The New Reality

In essence, our new reality in a postmodern age is a global reality, and this novel global reality affects even local and national issues. And as mentioned before, social organization amidst this novel global reality has to account for a set of major patterns. Arguably, there are three major patterns:

  1. American economic power despite the failure of American global hegemony
  2. The end of European cultural hegemony
  3. The awakening and the rise of formerly colonized peoples

In turn, artificial intelligence (AI) is involved in both the shaping of a novel global reality as well as social organization and the manifestation of its underlying patterns. And as mentioned before, governments and people are largely confounded by the role which AI is playing in these aforementioned economic, political, and social phenomena. Governments and people are perhaps equivocal when it comes to deciding whether they should interfere in the workings of AI amidst these phenomena or let AI take its course. 

But if there is interference on the part of governments and people in AI-driven phenomena, it will not necessarily be objective. Such interference will reflect the biases and subjective judgments about such phenomena on the part of these governments and these people. As Henry Kissinger wrote: “Any governmental approach to this process – whether to restrict, control, or permit it – necessarily reflects choices and value judgments. If a government encourages platforms to label or block certain content, or if it requires AI to identify and downgrade biased or ‘false’ information, such decisions may effectively operate as engines of social policy with unique breadth and influence.”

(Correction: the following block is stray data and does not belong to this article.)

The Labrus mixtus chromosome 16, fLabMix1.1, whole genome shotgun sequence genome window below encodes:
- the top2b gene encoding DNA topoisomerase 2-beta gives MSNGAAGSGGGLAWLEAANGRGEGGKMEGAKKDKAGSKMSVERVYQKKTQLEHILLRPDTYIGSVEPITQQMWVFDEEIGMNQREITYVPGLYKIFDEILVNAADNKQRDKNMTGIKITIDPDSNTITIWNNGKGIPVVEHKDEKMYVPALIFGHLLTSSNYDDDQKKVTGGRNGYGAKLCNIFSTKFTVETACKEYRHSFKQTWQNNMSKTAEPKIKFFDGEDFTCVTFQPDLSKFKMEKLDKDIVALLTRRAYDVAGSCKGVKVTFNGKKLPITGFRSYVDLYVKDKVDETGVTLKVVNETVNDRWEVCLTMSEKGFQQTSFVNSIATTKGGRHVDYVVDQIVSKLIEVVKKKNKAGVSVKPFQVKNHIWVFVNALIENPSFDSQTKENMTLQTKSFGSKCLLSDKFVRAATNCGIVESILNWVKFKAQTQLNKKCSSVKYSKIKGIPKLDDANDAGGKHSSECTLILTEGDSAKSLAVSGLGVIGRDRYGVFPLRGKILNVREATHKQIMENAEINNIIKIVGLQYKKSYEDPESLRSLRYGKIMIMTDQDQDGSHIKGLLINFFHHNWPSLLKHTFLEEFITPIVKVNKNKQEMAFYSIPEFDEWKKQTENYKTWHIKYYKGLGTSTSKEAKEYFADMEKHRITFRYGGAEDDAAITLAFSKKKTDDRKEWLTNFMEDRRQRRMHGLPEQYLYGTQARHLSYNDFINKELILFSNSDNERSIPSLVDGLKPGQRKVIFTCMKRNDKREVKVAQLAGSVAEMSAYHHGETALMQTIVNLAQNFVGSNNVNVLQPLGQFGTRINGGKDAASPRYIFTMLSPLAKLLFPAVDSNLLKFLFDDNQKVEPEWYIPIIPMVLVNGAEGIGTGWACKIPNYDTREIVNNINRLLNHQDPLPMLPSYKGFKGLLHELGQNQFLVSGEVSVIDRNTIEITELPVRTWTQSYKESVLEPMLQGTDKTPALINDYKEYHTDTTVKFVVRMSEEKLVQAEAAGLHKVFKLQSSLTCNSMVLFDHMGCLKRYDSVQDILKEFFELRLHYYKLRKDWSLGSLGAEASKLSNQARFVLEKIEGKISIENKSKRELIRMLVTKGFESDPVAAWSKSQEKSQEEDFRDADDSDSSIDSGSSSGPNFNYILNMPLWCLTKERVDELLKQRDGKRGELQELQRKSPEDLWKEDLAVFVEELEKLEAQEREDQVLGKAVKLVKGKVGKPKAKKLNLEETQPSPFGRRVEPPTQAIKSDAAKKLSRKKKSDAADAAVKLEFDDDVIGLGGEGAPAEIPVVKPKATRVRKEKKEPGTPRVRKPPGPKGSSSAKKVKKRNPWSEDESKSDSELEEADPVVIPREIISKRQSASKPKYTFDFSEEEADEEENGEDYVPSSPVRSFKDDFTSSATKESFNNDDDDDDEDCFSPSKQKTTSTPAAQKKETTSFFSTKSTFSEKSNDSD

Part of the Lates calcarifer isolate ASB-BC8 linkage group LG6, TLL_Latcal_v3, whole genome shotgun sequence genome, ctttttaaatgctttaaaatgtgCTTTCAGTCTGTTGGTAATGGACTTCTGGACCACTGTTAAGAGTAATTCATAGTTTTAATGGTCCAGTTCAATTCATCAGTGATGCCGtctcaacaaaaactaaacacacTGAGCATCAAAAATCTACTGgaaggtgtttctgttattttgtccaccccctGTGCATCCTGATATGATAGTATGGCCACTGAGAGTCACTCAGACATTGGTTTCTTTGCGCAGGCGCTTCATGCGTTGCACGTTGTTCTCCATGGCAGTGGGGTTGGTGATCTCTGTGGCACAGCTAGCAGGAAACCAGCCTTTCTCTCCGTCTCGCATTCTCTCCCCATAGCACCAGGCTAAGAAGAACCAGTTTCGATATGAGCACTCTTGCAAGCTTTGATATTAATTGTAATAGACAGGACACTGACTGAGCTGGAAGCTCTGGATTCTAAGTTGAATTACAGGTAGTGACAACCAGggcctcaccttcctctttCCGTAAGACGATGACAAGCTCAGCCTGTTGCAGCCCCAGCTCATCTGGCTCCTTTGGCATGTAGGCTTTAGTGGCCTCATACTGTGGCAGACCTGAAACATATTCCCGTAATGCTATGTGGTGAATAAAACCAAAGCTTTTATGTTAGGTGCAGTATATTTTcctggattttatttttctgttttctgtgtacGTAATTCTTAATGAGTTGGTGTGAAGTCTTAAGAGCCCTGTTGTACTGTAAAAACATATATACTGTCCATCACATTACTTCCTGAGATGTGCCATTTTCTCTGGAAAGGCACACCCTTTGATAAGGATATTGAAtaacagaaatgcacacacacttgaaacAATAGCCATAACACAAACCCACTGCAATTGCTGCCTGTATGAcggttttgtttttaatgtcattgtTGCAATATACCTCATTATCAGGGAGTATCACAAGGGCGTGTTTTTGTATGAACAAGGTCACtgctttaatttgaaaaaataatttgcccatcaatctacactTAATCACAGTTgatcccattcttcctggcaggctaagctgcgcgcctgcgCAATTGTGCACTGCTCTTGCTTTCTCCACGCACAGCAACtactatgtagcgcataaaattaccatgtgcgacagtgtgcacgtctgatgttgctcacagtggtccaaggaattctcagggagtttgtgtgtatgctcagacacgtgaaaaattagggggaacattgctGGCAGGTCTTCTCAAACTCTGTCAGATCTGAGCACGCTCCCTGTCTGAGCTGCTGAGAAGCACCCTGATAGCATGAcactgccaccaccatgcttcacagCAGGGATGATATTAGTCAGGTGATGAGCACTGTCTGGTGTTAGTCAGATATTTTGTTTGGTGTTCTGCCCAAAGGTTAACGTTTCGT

As a result, the question of how to deal with AI-driven social change is still a matter that is up for debate. Kissinger added: “Across the world, the way to address these choices has become the subject of searching debates – particularly in technologically advanced free societies. Any approach is guaranteed to play out on a scale that is vastly greater than nearly any past legal or policy decision – with potentially instantaneous effects on the daily lives of millions or billions of users in many governmental jurisdictions.” 

As it appears, governments are in a bind and in a dilemma and predicament when it comes to dealing with AI-driven networks and platforms. Kissinger wrote: “The intersection between network platforms and governmental arenas will produce unpredictable and, in some cases, highly contested results. Rather than clear outcomes, however, we are more likely to arrive at a series of dilemmas with imperfect answers.” Government intrusiveness into AI-driven phenomena will either produce outcomes that match certain political or social goals which are aimed at achieving social justice, or all of it will amount to intrusiveness for the sake of intrusiveness and an abuse of power. There is also the potential of a “shared human culture” developing as a result of cross-continental and transnational communications driven by AI. But regardless of what happens, AI is now something which is inescapable. And while the free exchange of ideas and thoughts is not a novel concept, the free exchange of ideas and thoughts has taken on a novel character and form, in the sense that AI is now behind this exchange, which in turn brings up basic questions about how governments and people should approach this global exchange of ideas and thoughts. 

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